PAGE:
Board Oversight of Model Risk Is a Challenging Imperative: A Bank's Board Needs a Sensible, Structured Approach to Oversight of Model Risk, Given the Sheer Volume of Models, Their Wide Scope, and the Complexities Surrounding Their Usage
Yoost, Dean A., The RMA Journal
THE DEPLOYMENT OF mathematical models is growing exponentially, owing to the proliferation of financial instruments and advances in quantitative methods. Every single financial institution in the United States uses models in one form or another.
Scores of new models have been developed and are being used to manage businesses and meet regulatory and reporting requirements. Information provided to the board for review and decisions is increasingly influenced by the hundreds or thousands of models used by the institution. As a result, management and board oversight of model risk and its materiality is gaining in criticalness.
The ultimate goal of model risk management is to reduce model risk to a level consistent with the institution's overall risk appetite. Although the model risk management process needs to have a mechanism for escalating and reporting independently to the board of directors, board oversight over model risk is not widely understood or appreciated.
As with all other risks, the board and its designated committees should follow management's lead in identifying, managing, and mitigating model risks. Understanding how the board's oversight responsibilities are addressed requires definition, particularly in the context of regulators' expectations that the board provide effective, ongoing, and credible challenge to the CEO and management team.
It is the board's responsibility to gain sufficient insight to ensure it's in a position to provide thoughtful, meaningful counsel to management and to exercise skepticism regarding model risk. The board can do this by challenging the assumptions and critically assessing the results, which can be difficult given that models often are voluminous, complex, and subject to radically different outputs.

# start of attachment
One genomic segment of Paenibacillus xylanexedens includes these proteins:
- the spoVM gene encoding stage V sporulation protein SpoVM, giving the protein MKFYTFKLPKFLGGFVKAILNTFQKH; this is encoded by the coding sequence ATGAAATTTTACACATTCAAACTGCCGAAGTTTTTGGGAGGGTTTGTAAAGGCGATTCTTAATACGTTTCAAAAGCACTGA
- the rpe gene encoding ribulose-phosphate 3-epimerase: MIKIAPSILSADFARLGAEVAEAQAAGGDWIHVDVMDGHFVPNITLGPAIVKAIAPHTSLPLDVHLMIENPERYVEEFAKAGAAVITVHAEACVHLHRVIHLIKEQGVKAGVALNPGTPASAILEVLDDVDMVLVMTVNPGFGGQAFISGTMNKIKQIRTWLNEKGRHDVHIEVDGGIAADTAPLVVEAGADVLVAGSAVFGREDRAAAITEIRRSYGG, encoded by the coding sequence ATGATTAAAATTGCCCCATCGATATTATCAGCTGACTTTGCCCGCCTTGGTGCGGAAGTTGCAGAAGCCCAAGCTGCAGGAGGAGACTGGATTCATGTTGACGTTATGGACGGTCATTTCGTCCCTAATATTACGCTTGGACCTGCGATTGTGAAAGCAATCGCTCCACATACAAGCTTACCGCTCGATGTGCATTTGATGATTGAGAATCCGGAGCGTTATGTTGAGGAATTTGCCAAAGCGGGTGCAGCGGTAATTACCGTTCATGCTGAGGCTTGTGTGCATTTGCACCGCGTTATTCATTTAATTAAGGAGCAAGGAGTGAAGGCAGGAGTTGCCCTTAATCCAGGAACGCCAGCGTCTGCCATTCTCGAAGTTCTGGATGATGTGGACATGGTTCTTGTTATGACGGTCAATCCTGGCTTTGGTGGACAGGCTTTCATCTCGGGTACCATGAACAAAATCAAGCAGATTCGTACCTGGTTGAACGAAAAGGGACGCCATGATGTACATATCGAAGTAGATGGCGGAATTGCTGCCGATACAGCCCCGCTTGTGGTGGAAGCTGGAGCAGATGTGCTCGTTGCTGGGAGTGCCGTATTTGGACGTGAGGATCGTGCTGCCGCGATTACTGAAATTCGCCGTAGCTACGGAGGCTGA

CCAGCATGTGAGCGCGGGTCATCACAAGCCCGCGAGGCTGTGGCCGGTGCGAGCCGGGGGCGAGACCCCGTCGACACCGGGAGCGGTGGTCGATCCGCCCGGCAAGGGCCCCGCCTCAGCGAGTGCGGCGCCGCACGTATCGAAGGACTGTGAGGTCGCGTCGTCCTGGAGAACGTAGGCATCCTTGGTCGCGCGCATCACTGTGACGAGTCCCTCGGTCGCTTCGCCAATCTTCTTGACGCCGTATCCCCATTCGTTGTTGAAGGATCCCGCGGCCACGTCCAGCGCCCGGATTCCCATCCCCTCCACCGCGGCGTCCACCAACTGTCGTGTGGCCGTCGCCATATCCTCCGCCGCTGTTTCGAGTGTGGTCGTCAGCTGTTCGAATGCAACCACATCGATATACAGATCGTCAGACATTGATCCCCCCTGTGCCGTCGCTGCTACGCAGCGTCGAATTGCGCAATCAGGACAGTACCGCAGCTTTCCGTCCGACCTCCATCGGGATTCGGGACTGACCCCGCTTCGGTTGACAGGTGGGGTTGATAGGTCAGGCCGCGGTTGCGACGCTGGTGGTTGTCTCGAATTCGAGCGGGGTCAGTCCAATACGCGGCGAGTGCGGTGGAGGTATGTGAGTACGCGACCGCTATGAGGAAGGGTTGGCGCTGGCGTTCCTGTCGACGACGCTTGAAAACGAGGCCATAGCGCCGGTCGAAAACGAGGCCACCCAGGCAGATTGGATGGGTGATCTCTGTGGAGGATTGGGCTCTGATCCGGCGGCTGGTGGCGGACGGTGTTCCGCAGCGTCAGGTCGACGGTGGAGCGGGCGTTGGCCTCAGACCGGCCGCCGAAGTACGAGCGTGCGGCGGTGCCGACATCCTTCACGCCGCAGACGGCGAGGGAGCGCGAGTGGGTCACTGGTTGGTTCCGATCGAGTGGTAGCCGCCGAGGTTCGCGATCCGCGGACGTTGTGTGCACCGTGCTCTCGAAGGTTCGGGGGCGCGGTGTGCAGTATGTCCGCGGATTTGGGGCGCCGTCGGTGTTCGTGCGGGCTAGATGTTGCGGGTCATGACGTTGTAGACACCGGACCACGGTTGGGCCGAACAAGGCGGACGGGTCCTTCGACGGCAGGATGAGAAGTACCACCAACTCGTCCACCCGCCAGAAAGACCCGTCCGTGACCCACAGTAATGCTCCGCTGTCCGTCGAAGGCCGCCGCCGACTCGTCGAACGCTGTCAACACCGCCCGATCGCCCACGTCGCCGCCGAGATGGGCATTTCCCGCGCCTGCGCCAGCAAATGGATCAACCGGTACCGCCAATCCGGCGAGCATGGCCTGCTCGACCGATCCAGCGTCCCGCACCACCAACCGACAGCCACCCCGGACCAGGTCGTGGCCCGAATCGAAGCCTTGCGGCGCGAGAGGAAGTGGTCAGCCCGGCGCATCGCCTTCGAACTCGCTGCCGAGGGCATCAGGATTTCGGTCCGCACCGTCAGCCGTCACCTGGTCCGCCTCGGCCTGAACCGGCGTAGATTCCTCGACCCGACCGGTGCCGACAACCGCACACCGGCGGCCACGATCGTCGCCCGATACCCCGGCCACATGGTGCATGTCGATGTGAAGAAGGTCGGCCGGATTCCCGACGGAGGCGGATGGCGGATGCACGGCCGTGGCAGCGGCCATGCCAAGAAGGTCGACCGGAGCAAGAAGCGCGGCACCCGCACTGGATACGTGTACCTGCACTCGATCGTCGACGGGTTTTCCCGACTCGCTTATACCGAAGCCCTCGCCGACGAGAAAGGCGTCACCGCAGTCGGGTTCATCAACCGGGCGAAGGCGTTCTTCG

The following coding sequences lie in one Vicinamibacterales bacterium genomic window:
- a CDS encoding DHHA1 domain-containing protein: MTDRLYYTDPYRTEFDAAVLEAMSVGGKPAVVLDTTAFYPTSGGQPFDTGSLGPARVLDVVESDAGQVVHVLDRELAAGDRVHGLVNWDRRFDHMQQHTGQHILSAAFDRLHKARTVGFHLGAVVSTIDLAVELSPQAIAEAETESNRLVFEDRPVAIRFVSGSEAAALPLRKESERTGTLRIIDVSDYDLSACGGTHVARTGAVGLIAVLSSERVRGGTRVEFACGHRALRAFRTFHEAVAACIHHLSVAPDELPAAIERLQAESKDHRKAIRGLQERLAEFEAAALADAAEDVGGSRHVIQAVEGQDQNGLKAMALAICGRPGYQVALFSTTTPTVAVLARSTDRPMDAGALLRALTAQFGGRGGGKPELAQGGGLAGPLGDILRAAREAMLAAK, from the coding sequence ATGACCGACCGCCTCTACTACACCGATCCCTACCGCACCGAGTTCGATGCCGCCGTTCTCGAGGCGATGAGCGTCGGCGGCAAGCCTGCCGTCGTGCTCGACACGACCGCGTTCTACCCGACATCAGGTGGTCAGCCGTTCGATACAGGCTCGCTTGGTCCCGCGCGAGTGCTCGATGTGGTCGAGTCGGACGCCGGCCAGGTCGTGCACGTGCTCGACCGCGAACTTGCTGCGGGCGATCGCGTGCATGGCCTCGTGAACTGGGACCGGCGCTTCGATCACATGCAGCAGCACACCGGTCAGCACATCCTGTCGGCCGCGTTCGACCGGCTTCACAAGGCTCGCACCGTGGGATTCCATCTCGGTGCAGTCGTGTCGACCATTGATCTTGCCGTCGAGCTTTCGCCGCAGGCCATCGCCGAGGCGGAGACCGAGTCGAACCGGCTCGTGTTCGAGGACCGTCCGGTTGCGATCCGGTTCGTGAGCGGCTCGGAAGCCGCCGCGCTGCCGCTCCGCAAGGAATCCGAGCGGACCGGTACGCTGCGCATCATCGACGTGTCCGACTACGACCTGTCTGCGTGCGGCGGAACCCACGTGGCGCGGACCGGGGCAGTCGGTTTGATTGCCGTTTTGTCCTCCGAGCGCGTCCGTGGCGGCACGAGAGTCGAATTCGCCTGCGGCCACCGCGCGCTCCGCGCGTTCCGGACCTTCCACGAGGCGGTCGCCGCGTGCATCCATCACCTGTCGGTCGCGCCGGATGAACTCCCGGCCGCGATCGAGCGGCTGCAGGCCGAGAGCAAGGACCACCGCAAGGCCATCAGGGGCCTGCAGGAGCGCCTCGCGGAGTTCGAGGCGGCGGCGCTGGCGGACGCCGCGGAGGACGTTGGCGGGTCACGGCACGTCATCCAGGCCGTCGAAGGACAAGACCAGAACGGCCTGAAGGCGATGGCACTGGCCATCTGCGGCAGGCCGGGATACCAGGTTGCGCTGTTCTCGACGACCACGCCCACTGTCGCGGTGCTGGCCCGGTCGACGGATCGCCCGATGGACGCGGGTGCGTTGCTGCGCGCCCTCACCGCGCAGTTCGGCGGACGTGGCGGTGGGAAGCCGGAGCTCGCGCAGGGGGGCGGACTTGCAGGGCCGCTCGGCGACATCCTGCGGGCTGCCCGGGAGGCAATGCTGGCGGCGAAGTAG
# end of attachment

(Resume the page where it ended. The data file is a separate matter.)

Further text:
To help the board fulfill its mandate, management needs to provide the board with enough information, and in the appropriate form, to enable effective challenge without the board members needing to be modelers themselves.
The use of models has increased because they have helped financial institutions reduce the overall uncertainty they face. That is what a model is designed to do--help management make better decisions in the face of complex relationships and uncertainty.
The use of financial models has expanded into an increasing number of areas, including but certainly not limited to:
* Strategic and business planning and forecasting.
* Product development and pricing.
* Customer advice and asset management.
* Valuation of assets and liabilities.
* Management of market risk, operational risk, and credit risk (for example, loan pricing, scoring methodology, loan and lease loss reserves/provision, and risk limit scorecards).
* Trading and portfolio management (for example, value-at-risk limit measurement and hedging, mortgage and asset-backed securities pricing, derivative pricing, and credit value adjustment).
* Regulatory capital (Basel's risk-weighted assets) and the Internal Capital Adequacy Assessment Process, or ICAAP (stress testing, scenario analysis, and economic capital).
* Investment decision support and monitoring.
* Asset and liability management (including net income simulation, economic value of equity and net present value, core deposit behaviors, and loan prepayments).
* Funds transfer pricing.
* Other applications such as anti-money-laundering, customer service, and mortgages and other loans.
An increasing proportion of the recent growth in model applications is driven by regulatory requirements, such as the Comprehensive Capital Adequacy Review (CCAR) and the Basel qualification prescriptions.
Every model provides some level of intelligence.
In 1987 the statistician George E.P. …